While skin in the game is important, we need beefed-up independent oversight

Interactive Investor has put forward one solution.

That is for individual fund managers to publicly disclose how much they have invested in the funds they run.

This is common in the US and is indeed a requirement, for material shareholdings, in London Stock Exchange-listed investment trusts.

This seems logical. Sunshine is the best disinfectant as they say, and greater transparency can only be a good thing.

The end investor will take some comfort from the fact that the manager’s interests are aligned to their own.  

But more disclosure alone is not necessarily a prerequisite for ensuring high standards of corporate governance.

For starters, personal holding disclosures will really only be applicable to retail funds.

In the institutional world of bespoke segregated mandates, the manager investing alongside is not an option. 

And what happens if the manager has a significant proportion of their overall wealth invested in a fund?

Does that create a conflict of interest given they may become more risk averse?

And should a manager be expected to invest in a fund targeting a niche corner of the market? 

What’s really needed is beefed-up independent oversight.

Since 2019, in response to the FCA’s Asset Management Market Study, it has been a requirement for independent directors to make up at least 25% of an Authorised Fund Manager’s (AFM) board. 

The FCA believed the balance of interests between investors and fund management groups was not always being struck appropriately, in part because boards were generally staffed by affiliated fund group executives. 

The industry is aware of corporate governance expectations, and best practice would be that at least 50% of the board is independent.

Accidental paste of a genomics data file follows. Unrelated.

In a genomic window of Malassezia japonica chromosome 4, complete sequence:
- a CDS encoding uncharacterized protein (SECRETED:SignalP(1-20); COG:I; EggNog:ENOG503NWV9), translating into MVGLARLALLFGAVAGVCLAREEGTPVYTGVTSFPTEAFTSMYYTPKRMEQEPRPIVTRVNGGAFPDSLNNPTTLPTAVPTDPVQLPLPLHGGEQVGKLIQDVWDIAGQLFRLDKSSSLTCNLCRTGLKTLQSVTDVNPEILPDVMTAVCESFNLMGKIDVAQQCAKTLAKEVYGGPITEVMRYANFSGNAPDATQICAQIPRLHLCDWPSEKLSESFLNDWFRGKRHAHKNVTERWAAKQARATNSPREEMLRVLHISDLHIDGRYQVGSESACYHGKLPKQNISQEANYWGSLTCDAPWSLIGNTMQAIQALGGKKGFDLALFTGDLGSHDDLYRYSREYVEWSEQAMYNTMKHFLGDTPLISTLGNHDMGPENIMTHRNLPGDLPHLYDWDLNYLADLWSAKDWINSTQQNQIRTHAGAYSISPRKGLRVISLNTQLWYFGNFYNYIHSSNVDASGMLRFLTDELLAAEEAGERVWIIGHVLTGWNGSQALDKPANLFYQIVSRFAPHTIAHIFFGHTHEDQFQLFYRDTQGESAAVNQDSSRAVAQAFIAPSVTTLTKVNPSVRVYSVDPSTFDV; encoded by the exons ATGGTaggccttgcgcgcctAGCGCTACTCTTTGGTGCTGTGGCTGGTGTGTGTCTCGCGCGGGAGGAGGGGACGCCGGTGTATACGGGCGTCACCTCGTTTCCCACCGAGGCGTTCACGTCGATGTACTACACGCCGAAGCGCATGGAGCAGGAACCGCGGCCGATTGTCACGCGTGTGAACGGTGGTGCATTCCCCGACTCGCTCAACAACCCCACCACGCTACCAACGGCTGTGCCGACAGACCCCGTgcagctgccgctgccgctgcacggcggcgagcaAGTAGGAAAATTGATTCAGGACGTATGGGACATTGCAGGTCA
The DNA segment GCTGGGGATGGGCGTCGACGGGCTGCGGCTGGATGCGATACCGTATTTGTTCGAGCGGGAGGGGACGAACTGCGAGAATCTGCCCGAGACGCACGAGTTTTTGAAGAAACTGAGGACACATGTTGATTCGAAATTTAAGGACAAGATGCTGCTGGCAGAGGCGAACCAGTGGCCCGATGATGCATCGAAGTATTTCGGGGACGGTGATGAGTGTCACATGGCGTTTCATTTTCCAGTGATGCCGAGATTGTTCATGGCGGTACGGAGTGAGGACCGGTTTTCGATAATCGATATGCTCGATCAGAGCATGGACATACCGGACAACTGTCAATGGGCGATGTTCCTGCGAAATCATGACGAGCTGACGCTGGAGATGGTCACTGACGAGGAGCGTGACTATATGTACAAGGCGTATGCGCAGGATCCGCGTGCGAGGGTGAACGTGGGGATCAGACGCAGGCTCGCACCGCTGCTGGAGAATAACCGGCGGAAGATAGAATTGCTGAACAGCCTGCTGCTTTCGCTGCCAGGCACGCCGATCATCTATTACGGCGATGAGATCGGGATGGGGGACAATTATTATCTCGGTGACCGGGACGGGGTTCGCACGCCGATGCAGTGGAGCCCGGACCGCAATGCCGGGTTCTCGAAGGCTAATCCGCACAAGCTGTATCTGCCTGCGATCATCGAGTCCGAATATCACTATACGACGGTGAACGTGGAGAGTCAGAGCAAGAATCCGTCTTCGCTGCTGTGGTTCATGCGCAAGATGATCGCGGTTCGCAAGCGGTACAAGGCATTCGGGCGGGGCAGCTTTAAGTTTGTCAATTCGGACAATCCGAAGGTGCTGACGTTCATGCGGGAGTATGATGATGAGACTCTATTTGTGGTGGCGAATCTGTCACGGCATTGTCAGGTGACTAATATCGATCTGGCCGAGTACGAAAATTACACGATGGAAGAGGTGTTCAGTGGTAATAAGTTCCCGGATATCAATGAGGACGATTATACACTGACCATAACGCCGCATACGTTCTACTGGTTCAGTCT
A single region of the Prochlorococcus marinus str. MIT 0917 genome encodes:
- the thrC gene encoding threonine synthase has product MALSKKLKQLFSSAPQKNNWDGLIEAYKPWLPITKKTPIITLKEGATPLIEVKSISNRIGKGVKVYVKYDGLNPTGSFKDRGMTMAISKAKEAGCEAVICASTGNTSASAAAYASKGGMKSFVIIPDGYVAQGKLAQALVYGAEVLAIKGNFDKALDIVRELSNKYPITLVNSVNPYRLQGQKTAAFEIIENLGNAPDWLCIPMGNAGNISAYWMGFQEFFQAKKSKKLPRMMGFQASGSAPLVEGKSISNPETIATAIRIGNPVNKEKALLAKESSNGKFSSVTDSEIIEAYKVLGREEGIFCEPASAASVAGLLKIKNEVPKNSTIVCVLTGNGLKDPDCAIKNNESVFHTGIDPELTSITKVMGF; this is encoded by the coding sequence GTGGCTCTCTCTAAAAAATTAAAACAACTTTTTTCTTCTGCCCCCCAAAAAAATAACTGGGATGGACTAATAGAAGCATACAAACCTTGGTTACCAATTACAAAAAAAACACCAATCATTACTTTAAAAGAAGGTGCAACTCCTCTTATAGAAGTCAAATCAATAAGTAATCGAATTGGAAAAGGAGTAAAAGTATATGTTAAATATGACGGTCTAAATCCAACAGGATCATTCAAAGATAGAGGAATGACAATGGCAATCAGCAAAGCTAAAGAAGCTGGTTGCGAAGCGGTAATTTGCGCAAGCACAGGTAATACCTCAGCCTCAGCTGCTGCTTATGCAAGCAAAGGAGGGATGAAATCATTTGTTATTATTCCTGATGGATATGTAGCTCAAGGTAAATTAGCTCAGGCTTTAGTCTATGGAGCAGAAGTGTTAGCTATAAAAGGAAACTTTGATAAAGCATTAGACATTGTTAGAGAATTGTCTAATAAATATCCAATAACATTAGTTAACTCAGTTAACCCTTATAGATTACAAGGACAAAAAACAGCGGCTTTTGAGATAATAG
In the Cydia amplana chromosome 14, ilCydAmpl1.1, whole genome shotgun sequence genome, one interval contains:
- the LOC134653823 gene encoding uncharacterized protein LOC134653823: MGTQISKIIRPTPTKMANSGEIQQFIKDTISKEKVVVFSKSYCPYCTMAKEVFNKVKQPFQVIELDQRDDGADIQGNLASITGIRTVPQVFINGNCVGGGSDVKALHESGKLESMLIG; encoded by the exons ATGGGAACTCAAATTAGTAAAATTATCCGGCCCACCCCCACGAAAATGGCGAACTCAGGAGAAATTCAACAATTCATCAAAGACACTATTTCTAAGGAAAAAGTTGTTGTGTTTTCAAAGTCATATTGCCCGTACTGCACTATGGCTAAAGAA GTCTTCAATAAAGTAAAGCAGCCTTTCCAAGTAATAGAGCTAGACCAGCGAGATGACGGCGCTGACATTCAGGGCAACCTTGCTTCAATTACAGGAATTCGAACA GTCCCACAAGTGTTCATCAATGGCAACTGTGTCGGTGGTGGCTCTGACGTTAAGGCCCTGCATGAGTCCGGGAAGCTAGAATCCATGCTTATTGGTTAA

Best practice is also that the chair of the board is independent of the fund management group. 

In our experience, a strong and experienced chair helps mitigate conflicts of interest, provides independent challenge and is in a better position to represent investors’ best interests. 

To be effective, independent chairs and board directors should not be encumbered by significant other board duties or commercial interests, which can be a risk posed by the host AFM business model. 

Does a manager having ‘skin in the game’ really help investors?

It was a surprise, therefore, when we looked at a sample of 40 UK and EU fund boards and found that while in the UK the FCA’s requirements were being met, AFMs were falling short of industry best practice, as on average only 30% of board members were independents.

Furthermore, we found only 20% of AFMs had an independent chair.

It appears, therefore, that the letter but not the spirit of the rules are being adhered to. 

Fund structures in the EU are generally more effective at representing investors’ best interests.

For example, the robustness of fund structures in Ireland and Luxembourg means that management companies and their conducting officers are overseeing dedicated fund boards of individual directors, allowing for an additional level of challenge and scrutiny. 

It came as no surprise then that according to our sample, the number of independent directors on fund boards in Ireland and Luxembourg stood at 54% and 38% respectively.

We also found these funds to have a similar number of independent chairs.

The independence of AFM boards in the UK also compares poorly to investment trusts listed on the London Stock Exchange, which are therefore subject to the FCA’s Listing Rules.

The requirements for trusts are set in stone: the majority of the board must be independent. 

Finally, regarding the disclosure of relevant information, we also found that the level of transparency of director affiliations to fund group companies was lower in the funds sampled with AFM’s. 

Often there was limited information included on the executive roles in affiliated fund management groups.

This can be of particular concern in more conflicted business areas such as investment or fund distribution where incentives, if not well structured, mean that growth in AUM can be prioritised over the best interests of investors.

While skin in the game is important, it is only one piece of the puzzle for ensuring good corporate governance.

Perhaps we now need a greater focus on the independence of board directors, and for industry to push for making best practice a regulatory requirement. 

Richard Potter is head of operational due diligence at Quilter Investors 

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